Friday, May 22, 2009

foodnomnoms on restaurant city

The idea of my blog actually came from a little Facebook game called Restaurant City. Heard of it? It's taking the Facebook world by storm. You should play. You start with a tiny little restaurant with 3 chairs and 2 workers (1 chef, 1 waiter). The objective of the game is to level up your restaurant so you can get a bigger store, more workers, and more monies in the bank. You collect and trade ingredients to make and level up your dishes in your menu. You serve 1 appetizer, main entree, and dessert dish. By levelling up your dishes, you gain more points from your customers. Sweet. If you look at the top right-hand corner of the picture, you can see that my restaurant has achieved the highest 50.0 popularity points. Because I am awesome.

Anyway, I started out the game by naming my restaurant Meateating Cow. I am a cow, and I thought it'd be funny to have a cannibalistic cow. Steak... After a while, I tired of the Meateating Cow name. Especially when I kept thinking I should be serving dishes with steak but I didn't have the ingredients for them. Meateating (I keep accidentally typing Meating) Cow was changed to Foodnomnoms. Because food should be nomm-ed. And the little characters totally look like they are nom-ing the food when they eat. And because I had recently seen this video. Such a catchy little tune.

And this is how this food blog came to be named FoodNOMNOMs.


Tuesday, May 19, 2009

my bun cha (vietnamese pork w/ vermicelli) experiment

Moving posts from my regular blog on here where they belong!

Bun cha is one of the simplest Vietnamese dishes to make - it is grilled meat (usually pork) and greens (butter lettuce, mint, shredded cucumbers and carrots, etc) over dry vermicelli noodles. It's served with nuoc cham (sauce). I really liked the recipe I used! It tasted just like how the restaurants' make it.

Originally written 5/9/09
Last week, I saw that a friend was attempting to make this, and was inspired to try it as well. I love Vietnamese food - pho has always been one of my mother says I must have been Vietnamese in my past life. Which isn't such a stretch, I guess...actual Vietnamese ladies think I'm Vietnamese too. Like that one time I went up to the register to pay and the lady behind the counter started speaking to me in Vietnamese. And I smiled politely and told her sorry, no habla Vietnamese!

Anyway, back to the subject! Found this recipe online and happily set out prepping the night before my midterm. Needless to say, not much studying was done, but I did manage to finish the marinade for the pork and the nuoc cham (sauce) that night.

The next day came and I finished making the whole thing that night! Cooked the pork (no grill for me, unfortunately), noodles, washed the bean sprouts and mint, cut the carrots and threw everything together.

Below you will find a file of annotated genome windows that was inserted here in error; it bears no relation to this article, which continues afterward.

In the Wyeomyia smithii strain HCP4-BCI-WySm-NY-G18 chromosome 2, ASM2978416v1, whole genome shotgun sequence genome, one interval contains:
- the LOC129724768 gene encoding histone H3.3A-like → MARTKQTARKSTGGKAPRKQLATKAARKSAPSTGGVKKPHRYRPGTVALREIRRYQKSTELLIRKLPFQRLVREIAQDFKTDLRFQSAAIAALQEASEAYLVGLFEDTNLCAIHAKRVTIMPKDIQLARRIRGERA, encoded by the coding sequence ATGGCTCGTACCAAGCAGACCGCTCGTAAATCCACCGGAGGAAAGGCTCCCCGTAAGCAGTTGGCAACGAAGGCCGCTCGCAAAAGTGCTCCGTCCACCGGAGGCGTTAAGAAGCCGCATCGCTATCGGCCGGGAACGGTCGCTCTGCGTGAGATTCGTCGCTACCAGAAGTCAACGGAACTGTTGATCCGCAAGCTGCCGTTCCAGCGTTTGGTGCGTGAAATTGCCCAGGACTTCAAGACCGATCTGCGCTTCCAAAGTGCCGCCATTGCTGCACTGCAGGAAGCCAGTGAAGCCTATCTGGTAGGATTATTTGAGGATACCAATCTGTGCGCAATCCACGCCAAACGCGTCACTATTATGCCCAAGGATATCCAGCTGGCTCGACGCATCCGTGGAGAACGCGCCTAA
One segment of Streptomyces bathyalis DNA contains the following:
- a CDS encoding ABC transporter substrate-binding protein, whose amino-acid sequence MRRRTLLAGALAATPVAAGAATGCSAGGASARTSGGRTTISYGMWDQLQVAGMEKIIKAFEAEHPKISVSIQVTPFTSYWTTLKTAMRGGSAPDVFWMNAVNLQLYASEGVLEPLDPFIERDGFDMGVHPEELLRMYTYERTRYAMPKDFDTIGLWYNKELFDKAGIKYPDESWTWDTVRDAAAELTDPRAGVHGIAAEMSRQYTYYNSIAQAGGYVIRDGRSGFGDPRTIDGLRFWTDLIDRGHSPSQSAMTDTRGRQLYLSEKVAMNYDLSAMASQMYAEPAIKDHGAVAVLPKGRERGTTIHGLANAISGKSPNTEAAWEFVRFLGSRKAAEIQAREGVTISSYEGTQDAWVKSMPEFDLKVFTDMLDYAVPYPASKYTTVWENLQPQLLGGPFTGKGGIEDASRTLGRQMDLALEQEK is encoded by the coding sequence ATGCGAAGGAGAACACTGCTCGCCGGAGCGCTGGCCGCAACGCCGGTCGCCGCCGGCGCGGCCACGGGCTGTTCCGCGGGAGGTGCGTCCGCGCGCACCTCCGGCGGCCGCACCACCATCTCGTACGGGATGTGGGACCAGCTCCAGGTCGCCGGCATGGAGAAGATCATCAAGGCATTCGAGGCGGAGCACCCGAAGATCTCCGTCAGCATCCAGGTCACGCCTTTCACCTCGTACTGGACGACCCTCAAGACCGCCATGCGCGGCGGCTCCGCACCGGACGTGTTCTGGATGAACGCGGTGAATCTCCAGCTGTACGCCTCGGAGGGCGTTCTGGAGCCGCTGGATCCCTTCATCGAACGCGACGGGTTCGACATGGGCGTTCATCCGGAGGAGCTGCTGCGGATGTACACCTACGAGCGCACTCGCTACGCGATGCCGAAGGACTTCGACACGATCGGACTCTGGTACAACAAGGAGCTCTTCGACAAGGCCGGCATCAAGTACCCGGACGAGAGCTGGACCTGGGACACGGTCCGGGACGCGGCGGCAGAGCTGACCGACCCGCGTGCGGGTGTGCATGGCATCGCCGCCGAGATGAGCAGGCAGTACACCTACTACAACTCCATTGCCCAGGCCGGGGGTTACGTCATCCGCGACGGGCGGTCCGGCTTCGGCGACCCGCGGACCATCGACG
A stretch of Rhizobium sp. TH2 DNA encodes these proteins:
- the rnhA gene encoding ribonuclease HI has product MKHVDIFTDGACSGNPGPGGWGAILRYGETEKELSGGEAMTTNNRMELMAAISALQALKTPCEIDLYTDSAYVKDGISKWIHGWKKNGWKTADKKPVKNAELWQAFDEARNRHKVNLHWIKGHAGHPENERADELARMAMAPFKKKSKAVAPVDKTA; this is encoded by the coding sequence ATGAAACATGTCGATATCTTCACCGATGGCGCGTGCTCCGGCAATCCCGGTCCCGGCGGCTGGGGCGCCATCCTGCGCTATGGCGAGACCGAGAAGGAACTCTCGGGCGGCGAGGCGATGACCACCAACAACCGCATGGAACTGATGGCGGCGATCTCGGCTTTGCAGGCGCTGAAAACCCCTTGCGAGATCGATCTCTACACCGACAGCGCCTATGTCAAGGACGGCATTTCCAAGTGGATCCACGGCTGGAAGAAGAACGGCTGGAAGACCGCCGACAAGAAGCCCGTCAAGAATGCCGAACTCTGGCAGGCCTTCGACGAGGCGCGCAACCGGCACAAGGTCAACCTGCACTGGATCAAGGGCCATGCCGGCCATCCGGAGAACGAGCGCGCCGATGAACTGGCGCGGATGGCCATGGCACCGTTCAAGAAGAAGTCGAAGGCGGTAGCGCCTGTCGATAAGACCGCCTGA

Great success!


my 炸醬麵 (zha jiang mian) recipe

After promising Michael for a year that I would post this recipe and forgetting to each time I suddenly remembered my promise, I'm finally sitting down and getting it done! He even took pictures as I was making it one I figure it's the least I could do. Note: the above picture is courtesy of Nibbledish...I wish my food could look as appetizing as this!

As this is my first recipe writing session, excuse the noobiness of directions and culinary terms.

Zha jiang mian, or noodles with fried bean and meat sauce in English, has been deemed "Chinese spaghetti" by some. Pretty self explantory - minced meat in soybean and hoisin sauce over a bowl of noodles. My mom actually taught me this recipe over the phone last year and I've modified some things as I go.

1 clove of garlic, minced
1 lb. ground pork
1/2 an onion, diced
5 spoons sweetened soybean paste (甜麵醬 tian mian jiang)
5 spoons hoisin sauce (海鮮醬 hai shian jiang)
Dabble of soy sauce
2 blocks dried tofu (豆乾 dou gan), cubed
Handful of bean sprouts
1 stalk green onion, chopped
2 clumps of noodles

Optional: shredded cucumbers, carrots (to be added raw to the dish), chili sauce

Stir fry garlic, ground pork, and onions in a pan (remember to use a generous amount of oil).
When the meat is cooked through, mix in the sauces (though I say 5 spoons of each, do it to your own taste - I tend to like putting in more hoisin sauce for a sweeter sauce), and fried tofu. Mix everything thoroughly, then throw in the bean sprouts and green onions. Cook the noodles and throw it in a bowl with a clump of the zha jiang.

Tadaa! No top marks on presentation, but dang is it tasty...if I do say so myself!


Monday, May 18, 2009


Welcome to Food NOMNOMs! A food blog where myself, Mike, and whoever else joins later, document our successful and failed experiments in the kitchen. We shall also rave about restaurants that blow our socks off, and whatever else we deem blog-worthy.